• housewarmer says:

          Rudimentary image analysis fail. The way to visually determine if images if differ is to use the… wait for it… difference calculation.

        • emmdeeaych says:

          That kind of cloud didn’t even exist when these pictures were taken. i demand to see the occupancy certificate.

  21. Anonymous says:

    Barton Myers beat him to it with the steel roll-up doors. His are for fire-protection, but I think they’d work against zombies too.

  22. Anonymous says:

    And when your power fails (be it solar, grid or generator) it transforms into a safe tomb.

    Presumably there’s an emergency hatch, though.

  23. angusm says:

    Will it keep out DevGru/SEAL Team 6? Because if so, I think I know of some potential buyers …

  24. Anonymous says:

    It looks like someplace i’d want to live, as long as it is open, very open/modern design, also drawbridges are always cool.

    If i was rich enough not to know what else to do with my money i’d get a house like this just to satisfy my inner paranoid conspiracy theorist.
    It certainly seems like more of a novelty than anything practical though, since if you can afford it you do not live anywhere you would find it necessary.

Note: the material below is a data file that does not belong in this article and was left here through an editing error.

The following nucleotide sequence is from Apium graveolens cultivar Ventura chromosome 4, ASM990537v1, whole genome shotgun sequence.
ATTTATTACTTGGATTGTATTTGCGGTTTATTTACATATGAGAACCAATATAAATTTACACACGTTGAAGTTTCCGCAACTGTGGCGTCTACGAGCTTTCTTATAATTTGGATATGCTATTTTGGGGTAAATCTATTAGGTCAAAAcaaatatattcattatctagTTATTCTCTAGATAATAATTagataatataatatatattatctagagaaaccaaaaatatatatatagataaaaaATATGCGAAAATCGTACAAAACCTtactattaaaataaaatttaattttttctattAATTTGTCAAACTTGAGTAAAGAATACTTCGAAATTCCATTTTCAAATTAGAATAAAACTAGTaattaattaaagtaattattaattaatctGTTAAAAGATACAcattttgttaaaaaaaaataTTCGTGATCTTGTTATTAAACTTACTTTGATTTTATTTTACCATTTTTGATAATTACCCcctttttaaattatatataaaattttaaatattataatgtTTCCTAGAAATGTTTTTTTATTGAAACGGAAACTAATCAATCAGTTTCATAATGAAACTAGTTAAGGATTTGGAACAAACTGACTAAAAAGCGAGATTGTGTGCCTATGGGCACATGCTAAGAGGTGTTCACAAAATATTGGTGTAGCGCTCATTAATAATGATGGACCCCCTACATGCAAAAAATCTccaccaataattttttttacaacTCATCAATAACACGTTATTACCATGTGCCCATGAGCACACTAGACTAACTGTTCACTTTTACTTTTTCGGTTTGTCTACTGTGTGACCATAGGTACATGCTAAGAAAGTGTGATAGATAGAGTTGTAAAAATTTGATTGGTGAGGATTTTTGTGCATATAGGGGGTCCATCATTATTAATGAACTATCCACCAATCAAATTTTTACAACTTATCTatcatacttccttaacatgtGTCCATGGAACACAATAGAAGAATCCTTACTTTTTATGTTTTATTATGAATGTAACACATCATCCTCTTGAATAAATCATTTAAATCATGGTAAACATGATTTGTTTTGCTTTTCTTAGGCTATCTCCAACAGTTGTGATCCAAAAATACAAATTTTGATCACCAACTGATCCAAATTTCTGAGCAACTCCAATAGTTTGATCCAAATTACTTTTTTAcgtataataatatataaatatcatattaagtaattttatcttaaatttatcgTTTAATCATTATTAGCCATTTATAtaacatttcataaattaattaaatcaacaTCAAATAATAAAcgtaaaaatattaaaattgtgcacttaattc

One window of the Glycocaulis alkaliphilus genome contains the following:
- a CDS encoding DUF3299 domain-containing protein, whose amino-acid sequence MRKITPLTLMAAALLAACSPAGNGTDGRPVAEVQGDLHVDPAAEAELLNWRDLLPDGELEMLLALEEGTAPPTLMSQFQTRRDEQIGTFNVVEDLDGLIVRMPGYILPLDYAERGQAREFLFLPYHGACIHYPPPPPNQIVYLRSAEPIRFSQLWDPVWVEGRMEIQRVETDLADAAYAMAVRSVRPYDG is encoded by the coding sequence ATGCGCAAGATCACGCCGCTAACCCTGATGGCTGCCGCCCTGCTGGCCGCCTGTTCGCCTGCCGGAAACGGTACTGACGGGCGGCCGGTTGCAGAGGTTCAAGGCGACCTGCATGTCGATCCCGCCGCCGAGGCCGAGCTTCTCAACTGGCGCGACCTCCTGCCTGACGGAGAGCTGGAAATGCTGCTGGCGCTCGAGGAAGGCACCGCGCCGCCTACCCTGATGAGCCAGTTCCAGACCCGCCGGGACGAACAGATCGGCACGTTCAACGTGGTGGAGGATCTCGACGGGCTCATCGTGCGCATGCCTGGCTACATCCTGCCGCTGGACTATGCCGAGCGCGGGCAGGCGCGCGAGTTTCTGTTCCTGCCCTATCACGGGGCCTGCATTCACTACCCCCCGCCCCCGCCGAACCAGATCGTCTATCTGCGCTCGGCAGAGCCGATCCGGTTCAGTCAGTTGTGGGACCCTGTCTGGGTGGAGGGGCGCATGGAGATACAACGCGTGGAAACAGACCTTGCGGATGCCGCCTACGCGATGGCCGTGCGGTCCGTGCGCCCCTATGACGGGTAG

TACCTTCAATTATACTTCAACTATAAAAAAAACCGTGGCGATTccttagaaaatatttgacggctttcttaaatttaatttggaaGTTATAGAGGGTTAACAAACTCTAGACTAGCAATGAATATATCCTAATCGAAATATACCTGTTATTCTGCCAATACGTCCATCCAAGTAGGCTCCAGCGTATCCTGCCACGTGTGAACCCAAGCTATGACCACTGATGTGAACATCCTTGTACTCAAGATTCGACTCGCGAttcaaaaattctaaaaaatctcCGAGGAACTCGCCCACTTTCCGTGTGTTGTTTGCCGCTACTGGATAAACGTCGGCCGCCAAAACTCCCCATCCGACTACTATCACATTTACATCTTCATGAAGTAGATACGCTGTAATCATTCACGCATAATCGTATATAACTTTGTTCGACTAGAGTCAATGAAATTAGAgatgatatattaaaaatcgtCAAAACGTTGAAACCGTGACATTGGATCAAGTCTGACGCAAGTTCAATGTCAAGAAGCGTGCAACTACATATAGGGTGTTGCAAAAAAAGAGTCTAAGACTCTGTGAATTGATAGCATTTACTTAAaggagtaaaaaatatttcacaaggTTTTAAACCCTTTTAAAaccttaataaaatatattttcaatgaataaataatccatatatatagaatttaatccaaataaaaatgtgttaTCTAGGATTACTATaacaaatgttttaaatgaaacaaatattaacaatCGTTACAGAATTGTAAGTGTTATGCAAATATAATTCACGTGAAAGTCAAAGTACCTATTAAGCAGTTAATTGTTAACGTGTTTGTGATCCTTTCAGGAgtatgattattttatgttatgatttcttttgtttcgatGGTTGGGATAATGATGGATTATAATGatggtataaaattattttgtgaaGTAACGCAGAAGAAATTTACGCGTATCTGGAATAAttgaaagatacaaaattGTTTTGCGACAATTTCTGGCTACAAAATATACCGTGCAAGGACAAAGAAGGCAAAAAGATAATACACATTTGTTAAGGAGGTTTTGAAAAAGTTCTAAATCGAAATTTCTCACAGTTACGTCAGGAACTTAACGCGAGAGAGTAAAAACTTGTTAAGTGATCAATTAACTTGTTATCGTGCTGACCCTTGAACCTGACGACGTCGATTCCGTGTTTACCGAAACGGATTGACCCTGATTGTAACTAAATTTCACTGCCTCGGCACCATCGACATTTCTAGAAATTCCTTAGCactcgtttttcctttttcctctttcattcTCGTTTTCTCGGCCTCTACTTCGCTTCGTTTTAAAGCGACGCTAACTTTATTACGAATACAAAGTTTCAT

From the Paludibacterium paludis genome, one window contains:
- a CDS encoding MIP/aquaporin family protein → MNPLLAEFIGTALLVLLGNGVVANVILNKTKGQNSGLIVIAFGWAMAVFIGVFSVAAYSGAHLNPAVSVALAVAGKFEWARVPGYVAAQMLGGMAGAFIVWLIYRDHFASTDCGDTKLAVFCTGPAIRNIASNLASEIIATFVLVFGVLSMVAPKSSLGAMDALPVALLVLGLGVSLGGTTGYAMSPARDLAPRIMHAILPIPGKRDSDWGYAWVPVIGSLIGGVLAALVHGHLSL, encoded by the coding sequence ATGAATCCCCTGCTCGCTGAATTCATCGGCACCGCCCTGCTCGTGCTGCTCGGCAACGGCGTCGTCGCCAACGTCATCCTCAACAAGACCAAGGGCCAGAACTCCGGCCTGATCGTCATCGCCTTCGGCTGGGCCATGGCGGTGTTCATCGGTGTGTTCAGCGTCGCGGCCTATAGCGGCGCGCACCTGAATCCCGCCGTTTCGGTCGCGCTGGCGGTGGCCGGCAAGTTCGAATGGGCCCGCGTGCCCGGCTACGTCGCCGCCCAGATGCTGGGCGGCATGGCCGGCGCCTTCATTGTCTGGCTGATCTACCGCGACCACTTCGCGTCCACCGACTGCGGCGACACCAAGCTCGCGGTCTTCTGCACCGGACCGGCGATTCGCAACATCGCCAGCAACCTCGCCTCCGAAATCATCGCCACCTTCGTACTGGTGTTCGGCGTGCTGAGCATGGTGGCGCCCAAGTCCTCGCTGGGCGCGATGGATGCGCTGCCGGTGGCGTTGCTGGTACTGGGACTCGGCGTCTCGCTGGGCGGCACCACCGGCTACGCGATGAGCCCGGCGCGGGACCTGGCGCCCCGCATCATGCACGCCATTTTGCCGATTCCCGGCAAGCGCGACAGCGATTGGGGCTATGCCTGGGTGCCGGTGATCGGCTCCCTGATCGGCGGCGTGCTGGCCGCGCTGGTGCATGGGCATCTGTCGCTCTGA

25. emmdeeaych says:

    Is that zero balance dwarf star alloy?

  26. SamSam says:

    It’s very unlikely to be real, given that they provided misleading comparison pictures. The lower image is clearly supposed to be the building “all closed up,” from the same vantage point, but you can see immediately that it’s most likely the same building from the back, or another building all together. Look at the grass and the trees.

    • jimh says:

      RTFA, the photos above are not presented as a comparison in the link. You’re right, the bottom is the view from another side with all the windows closed. The side pictured in the top photo has roll down steel doors.

      • David Pescovitz says:

        I changed the second image to make the comparison more direct. Thanks!

        And yes, JmJ, thanks! Just found out more about the house and so updated my post.

    • Anonymous says:

      I guess I am confused by your comment, the grass and trees look exctly identical… please point ut specifically wht you are talkigabout so that I might have a betterunerstanding of what makes you think that this is either fake, or a different house.


    • SamSam says:

      Woops, I guess David’s choice in pictures was what was (unintentionally) misleading. I should have RTFA. The original article shows the front shutting down.